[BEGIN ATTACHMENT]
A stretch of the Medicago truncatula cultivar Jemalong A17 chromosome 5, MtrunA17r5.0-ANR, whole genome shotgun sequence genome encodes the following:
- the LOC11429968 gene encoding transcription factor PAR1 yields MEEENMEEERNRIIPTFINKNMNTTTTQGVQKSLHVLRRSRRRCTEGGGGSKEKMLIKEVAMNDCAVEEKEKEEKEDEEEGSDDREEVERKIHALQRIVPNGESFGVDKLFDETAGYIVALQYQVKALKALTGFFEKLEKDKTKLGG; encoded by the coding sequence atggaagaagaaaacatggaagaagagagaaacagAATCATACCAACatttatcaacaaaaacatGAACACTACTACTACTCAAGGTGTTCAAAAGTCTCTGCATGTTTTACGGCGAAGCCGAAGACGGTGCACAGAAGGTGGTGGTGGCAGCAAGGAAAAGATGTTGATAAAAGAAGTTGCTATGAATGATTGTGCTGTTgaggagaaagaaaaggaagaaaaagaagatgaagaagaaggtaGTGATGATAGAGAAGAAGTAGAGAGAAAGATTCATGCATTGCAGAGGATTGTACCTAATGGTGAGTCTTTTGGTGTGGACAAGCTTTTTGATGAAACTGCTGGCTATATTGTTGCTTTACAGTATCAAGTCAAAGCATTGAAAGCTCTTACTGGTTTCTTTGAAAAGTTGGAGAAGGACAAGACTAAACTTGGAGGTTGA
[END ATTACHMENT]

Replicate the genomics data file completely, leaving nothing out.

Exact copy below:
A stretch of the Medicago truncatula cultivar Jemalong A17 chromosome 5, MtrunA17r5.0-ANR, whole genome shotgun sequence genome encodes the following:
- the LOC11429968 gene encoding transcription factor PAR1 yields MEEENMEEERNRIIPTFINKNMNTTTTQGVQKSLHVLRRSRRRCTEGGGGSKEKMLIKEVAMNDCAVEEKEKEEKEDEEEGSDDREEVERKIHALQRIVPNGESFGVDKLFDETAGYIVALQYQVKALKALTGFFEKLEKDKTKLGG; encoded by the coding sequence atggaagaagaaaacatggaagaagagagaaacagAATCATACCAACatttatcaacaaaaacatGAACACTACTACTACTCAAGGTGTTCAAAAGTCTCTGCATGTTTTACGGCGAAGCCGAAGACGGTGCACAGAAGGTGGTGGTGGCAGCAAGGAAAAGATGTTGATAAAAGAAGTTGCTATGAATGATTGTGCTGTTgaggagaaagaaaaggaagaaaaagaagatgaagaagaaggtaGTGATGATAGAGAAGAAGTAGAGAGAAAGATTCATGCATTGCAGAGGATTGTACCTAATGGTGAGTCTTTTGGTGTGGACAAGCTTTTTGATGAAACTGCTGGCTATATTGTTGCTTTACAGTATCAAGTCAAAGCATTGAAAGCTCTTACTGGTTTCTTTGAAAAGTTGGAGAAGGACAAGACTAAACTTGGAGGTTGA